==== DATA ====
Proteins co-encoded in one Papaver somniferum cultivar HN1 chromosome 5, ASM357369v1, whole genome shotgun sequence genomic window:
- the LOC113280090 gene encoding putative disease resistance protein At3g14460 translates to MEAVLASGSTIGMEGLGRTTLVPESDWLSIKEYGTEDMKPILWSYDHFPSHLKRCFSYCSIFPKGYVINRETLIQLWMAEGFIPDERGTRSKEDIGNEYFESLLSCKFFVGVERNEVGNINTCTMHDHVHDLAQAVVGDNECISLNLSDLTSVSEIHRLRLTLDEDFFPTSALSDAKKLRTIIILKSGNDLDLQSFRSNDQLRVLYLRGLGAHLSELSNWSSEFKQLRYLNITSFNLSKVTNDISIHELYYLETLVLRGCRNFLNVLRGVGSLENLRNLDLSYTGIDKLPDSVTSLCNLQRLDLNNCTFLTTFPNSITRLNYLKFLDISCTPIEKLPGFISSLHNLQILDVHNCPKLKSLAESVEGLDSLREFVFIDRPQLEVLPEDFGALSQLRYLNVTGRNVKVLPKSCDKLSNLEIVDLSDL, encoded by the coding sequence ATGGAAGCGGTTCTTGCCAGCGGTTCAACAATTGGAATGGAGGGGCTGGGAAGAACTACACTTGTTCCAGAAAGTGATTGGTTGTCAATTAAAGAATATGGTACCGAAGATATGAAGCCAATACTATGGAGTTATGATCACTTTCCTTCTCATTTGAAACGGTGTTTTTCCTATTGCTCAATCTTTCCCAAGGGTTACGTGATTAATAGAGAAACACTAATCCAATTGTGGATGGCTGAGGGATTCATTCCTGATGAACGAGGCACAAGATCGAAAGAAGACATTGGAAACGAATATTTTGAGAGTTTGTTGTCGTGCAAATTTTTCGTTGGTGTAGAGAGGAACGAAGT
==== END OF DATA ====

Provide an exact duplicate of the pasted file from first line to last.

Proteins co-encoded in one Papaver somniferum cultivar HN1 chromosome 5, ASM357369v1, whole genome shotgun sequence genomic window:
- the LOC113280090 gene encoding putative disease resistance protein At3g14460 translates to MEAVLASGSTIGMEGLGRTTLVPESDWLSIKEYGTEDMKPILWSYDHFPSHLKRCFSYCSIFPKGYVINRETLIQLWMAEGFIPDERGTRSKEDIGNEYFESLLSCKFFVGVERNEVGNINTCTMHDHVHDLAQAVVGDNECISLNLSDLTSVSEIHRLRLTLDEDFFPTSALSDAKKLRTIIILKSGNDLDLQSFRSNDQLRVLYLRGLGAHLSELSNWSSEFKQLRYLNITSFNLSKVTNDISIHELYYLETLVLRGCRNFLNVLRGVGSLENLRNLDLSYTGIDKLPDSVTSLCNLQRLDLNNCTFLTTFPNSITRLNYLKFLDISCTPIEKLPGFISSLHNLQILDVHNCPKLKSLAESVEGLDSLREFVFIDRPQLEVLPEDFGALSQLRYLNVTGRNVKVLPKSCDKLSNLEIVDLSDL, encoded by the coding sequence ATGGAAGCGGTTCTTGCCAGCGGTTCAACAATTGGAATGGAGGGGCTGGGAAGAACTACACTTGTTCCAGAAAGTGATTGGTTGTCAATTAAAGAATATGGTACCGAAGATATGAAGCCAATACTATGGAGTTATGATCACTTTCCTTCTCATTTGAAACGGTGTTTTTCCTATTGCTCAATCTTTCCCAAGGGTTACGTGATTAATAGAGAAACACTAATCCAATTGTGGATGGCTGAGGGATTCATTCCTGATGAACGAGGCACAAGATCGAAAGAAGACATTGGAAACGAATATTTTGAGAGTTTGTTGTCGTGCAAATTTTTCGTTGGTGTAGAGAGGAACGAAGT